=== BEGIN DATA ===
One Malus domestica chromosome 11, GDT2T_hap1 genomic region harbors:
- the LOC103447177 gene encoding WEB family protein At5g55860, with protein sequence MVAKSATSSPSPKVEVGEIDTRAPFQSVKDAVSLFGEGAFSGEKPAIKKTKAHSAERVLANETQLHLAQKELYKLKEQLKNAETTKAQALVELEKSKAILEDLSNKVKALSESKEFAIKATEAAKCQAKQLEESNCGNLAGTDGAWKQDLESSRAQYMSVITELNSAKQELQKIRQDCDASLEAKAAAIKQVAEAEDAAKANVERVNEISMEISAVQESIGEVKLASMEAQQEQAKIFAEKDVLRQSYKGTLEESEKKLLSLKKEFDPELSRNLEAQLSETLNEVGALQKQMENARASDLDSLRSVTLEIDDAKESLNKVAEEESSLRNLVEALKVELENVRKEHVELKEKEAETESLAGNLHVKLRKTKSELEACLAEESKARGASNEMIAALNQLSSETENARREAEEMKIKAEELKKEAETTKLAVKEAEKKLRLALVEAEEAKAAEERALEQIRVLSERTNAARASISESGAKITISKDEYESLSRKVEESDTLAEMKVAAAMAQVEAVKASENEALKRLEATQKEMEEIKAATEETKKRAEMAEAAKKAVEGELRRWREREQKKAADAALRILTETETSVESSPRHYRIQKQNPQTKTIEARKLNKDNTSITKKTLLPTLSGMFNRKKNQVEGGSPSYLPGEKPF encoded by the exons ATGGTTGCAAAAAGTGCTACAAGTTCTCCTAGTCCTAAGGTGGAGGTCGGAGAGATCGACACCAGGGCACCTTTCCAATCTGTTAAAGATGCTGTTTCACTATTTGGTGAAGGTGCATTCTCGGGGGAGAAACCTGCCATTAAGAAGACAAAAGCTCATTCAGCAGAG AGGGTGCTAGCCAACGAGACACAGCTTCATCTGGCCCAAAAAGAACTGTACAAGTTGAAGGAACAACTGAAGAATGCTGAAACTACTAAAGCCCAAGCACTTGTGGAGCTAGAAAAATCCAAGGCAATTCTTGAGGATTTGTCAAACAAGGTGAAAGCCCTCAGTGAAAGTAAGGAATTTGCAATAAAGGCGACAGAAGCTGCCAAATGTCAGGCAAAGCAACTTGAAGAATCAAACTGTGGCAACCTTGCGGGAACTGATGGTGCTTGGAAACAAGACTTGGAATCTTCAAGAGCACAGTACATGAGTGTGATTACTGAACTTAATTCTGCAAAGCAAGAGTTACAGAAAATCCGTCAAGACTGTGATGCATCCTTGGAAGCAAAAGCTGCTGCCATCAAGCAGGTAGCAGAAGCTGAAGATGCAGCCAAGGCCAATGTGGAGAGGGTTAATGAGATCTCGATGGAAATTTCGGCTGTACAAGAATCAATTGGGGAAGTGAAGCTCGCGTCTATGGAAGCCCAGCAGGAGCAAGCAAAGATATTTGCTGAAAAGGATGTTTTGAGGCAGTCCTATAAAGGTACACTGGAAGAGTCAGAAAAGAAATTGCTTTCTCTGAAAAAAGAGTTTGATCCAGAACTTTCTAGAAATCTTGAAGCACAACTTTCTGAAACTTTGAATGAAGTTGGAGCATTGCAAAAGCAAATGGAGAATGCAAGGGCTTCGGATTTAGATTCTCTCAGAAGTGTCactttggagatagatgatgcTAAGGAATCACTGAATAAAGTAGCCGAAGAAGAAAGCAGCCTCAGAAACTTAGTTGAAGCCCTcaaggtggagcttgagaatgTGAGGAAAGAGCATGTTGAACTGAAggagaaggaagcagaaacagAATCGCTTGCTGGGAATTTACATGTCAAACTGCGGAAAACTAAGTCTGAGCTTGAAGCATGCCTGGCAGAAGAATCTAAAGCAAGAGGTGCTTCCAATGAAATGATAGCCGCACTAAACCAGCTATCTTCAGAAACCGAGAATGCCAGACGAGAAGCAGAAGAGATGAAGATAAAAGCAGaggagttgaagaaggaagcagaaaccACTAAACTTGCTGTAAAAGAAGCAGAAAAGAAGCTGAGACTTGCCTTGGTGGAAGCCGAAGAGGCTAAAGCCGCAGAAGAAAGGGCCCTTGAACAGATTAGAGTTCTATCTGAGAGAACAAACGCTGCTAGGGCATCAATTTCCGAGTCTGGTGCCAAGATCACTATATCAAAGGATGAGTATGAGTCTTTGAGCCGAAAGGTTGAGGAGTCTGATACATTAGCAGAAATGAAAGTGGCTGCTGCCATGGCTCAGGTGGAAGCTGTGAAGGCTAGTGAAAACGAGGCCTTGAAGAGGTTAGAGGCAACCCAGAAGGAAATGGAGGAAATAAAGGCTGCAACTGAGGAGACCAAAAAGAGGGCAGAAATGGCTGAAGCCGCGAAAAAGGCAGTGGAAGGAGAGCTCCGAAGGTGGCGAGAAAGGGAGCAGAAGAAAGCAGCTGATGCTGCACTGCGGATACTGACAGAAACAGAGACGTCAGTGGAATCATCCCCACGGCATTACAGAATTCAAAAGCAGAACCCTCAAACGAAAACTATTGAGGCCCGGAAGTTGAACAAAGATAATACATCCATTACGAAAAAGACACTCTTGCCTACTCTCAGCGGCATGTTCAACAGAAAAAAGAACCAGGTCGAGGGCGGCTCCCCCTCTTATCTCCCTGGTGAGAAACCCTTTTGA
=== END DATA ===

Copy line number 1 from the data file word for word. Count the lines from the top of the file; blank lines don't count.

One Malus domestica chromosome 11, GDT2T_hap1 genomic region harbors: